In terms of investment products, try to make it as simple as possible.  Even the experts like Warren Buffett suggest the simple no load and low expense ratio index funds. Life is already complicated.  Don’t touch those exotic products you have no clues about.

Loaded mutual funds are expensive.  Does it mean they perform better than no load and low expense ratio index funds?  Not necessarily.  I trust Warren Buffett more than the average financial advisors on the streets.

I believe most of the financial advisors are good and honest.  But there are some bad apples there.  You heard about the Bernie Madoff case.  Why did so many people become the victims?  Part of the reasons is that, they didn’t know and understand what they got.  Or they trusted someone too much, and didn’t do the verification.

In summary, the cost effective way is to invest by yourself.  If you have to hire a financial advisor, fee-only advisors may be better in terms of serving in your best interest.  No matter what, you must understand the products you are getting into.

Related to investing and money management, here are some good articles I read lately in the personal finance community.  All the 3 bloggers are living in Canada.  Canada and US are good friends, and still are.

Questions for our discussions:  Do you invest by yourself?  Have you dealt with any financial advisors?  If yes, what’s your impression about the financial advisors?

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7 Responses

  1. Steve says:

    Good explanation of the difference between fee-only and commission-based financial advisors Helen. There is many investors that have no idea what they are paying in fees. If they are getting good service and understand the fees they are paying I think that is great. Most do not know and some of the mutual funds, annuities, and life insurance have outrageous MER.
    Answers for your “Questions for our discussions:” I DIY all my investing now, but in the early years I had a financial Advisor that helped me with taxes,accounting,estate planning and investing. Sometimes it pays for good financial advice.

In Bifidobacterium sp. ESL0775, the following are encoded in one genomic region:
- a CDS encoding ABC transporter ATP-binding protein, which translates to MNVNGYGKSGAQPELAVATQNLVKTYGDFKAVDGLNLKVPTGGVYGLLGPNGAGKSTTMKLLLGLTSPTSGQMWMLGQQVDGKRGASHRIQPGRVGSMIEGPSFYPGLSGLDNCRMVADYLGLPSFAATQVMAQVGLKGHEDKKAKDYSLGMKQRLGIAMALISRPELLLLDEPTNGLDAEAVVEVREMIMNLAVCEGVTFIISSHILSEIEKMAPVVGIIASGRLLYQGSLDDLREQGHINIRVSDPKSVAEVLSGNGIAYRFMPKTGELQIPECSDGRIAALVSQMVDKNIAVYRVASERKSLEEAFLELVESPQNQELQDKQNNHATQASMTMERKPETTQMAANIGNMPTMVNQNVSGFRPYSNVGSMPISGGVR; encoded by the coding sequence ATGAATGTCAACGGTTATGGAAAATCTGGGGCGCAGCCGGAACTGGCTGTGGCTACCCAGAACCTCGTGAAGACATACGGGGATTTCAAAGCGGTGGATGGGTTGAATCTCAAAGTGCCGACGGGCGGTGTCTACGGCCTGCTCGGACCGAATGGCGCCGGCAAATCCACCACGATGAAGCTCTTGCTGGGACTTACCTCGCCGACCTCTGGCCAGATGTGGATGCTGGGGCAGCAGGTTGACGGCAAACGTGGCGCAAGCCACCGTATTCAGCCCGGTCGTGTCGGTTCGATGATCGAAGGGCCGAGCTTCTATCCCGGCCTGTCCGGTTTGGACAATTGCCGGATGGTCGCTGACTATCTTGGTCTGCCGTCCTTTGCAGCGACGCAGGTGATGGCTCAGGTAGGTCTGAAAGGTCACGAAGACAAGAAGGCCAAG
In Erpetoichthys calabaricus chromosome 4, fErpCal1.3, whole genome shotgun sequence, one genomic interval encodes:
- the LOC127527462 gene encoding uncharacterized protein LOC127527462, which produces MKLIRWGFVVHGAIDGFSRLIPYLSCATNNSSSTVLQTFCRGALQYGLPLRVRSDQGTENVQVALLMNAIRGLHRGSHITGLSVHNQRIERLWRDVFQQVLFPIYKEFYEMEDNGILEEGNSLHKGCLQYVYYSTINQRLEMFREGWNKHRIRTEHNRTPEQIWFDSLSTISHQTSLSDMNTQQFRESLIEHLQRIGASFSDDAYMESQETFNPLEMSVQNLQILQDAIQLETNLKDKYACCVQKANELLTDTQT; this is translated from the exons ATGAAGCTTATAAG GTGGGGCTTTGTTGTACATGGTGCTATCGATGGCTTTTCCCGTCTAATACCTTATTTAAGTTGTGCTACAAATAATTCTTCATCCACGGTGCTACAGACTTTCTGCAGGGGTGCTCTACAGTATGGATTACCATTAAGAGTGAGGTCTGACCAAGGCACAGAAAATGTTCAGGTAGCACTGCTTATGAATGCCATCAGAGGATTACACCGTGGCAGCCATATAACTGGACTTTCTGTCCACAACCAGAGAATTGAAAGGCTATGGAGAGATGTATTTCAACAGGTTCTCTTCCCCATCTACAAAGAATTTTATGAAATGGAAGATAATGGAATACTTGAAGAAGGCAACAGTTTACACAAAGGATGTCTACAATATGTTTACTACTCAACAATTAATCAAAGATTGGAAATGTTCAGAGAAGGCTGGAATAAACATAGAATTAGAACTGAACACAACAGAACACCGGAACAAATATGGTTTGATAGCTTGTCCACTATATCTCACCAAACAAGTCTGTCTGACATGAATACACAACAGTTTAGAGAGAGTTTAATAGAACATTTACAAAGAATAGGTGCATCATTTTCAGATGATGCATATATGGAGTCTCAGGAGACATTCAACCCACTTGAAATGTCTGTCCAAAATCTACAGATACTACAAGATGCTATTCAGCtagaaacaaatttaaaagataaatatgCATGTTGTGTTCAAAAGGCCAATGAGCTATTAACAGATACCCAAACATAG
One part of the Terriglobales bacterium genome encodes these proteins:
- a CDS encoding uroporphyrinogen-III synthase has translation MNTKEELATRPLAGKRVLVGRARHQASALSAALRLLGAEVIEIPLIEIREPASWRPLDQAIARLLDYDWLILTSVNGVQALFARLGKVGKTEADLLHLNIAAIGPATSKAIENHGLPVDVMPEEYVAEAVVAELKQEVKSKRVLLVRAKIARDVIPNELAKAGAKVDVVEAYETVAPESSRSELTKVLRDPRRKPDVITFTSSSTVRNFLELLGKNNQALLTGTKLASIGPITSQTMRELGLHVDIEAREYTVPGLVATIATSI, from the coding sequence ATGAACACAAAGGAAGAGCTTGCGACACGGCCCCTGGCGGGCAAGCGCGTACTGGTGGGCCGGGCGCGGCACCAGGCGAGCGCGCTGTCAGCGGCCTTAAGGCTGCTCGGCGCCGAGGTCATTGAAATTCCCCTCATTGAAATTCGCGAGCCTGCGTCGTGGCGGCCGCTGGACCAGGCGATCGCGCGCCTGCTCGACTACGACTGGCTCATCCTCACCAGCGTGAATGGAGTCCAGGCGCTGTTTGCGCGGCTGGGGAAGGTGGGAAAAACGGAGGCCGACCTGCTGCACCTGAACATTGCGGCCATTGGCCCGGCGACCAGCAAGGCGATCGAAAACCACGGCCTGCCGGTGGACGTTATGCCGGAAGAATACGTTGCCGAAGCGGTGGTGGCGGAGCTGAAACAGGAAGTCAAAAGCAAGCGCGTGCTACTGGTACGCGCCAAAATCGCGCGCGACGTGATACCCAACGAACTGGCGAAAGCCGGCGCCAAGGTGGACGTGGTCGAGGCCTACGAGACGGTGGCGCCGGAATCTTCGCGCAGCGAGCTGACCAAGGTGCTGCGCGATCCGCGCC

Thank You Helen! I really appreciate the mention.

    • Retire Early Helen says:

      Thank you. Regarding the investment fees, sometimes it’s worth hiring a financial advisor, as long as investors understand the details of the fees, and the products or services they get. DIY investing is great. For some of the complicated financial matters, like estate planning, taxes, asset allocations, a good financial advisor could provide better insights and options.

  2. Caroline says:

    Great post Helen! People should know what they get into before investing.
    Thank you for the shout out, really appreciated.

    • Retire Early Helen says:

      Caroline, thank you. Yeah, sometimes we saw people bought products they didn’t know the details. When seeing the fees on the statement, it was a surprise. Or they have to hold the products for a specified period of time, otherwise a hefty fee is involved. Either way, it hurts.

  3. GYM says:

    Great post and nice site layout! Thank you for the mention!

    Yes, I didn’t know that the mutual fund ‘advisors’ were actually selling mutual funds when I first invested with them. They don’t disclose that to you until afterwards (or never really).

    I feel that if you give someone your HARD EARNED money they should have your best interest at heart. But many ‘advisors don’t actually because they have their own interest at heart.

    • Retire Early Helen says:

      Thank you, GYM. Disclosure is kind of gray area. One time, I was applying for a financial advisor position of an investment company. That gave me a chance talking to several of their financial advisors. My question was: “why are people buying the loaded mutual funds, while no load and lower cost funds are available?” Their answers were: “our funds perform better”, or “we disclose those fees to clients”, or “Helen, you are the few who can invest yourself, many people don’t want to or don’t have the time to.” At that time, I felt their roles were more like a sales person instead of an advisor.

  4. GYM says:

    Oh nevermind your site is the same, but still looks good! I landed on the post page and not the home page as I usually do 😉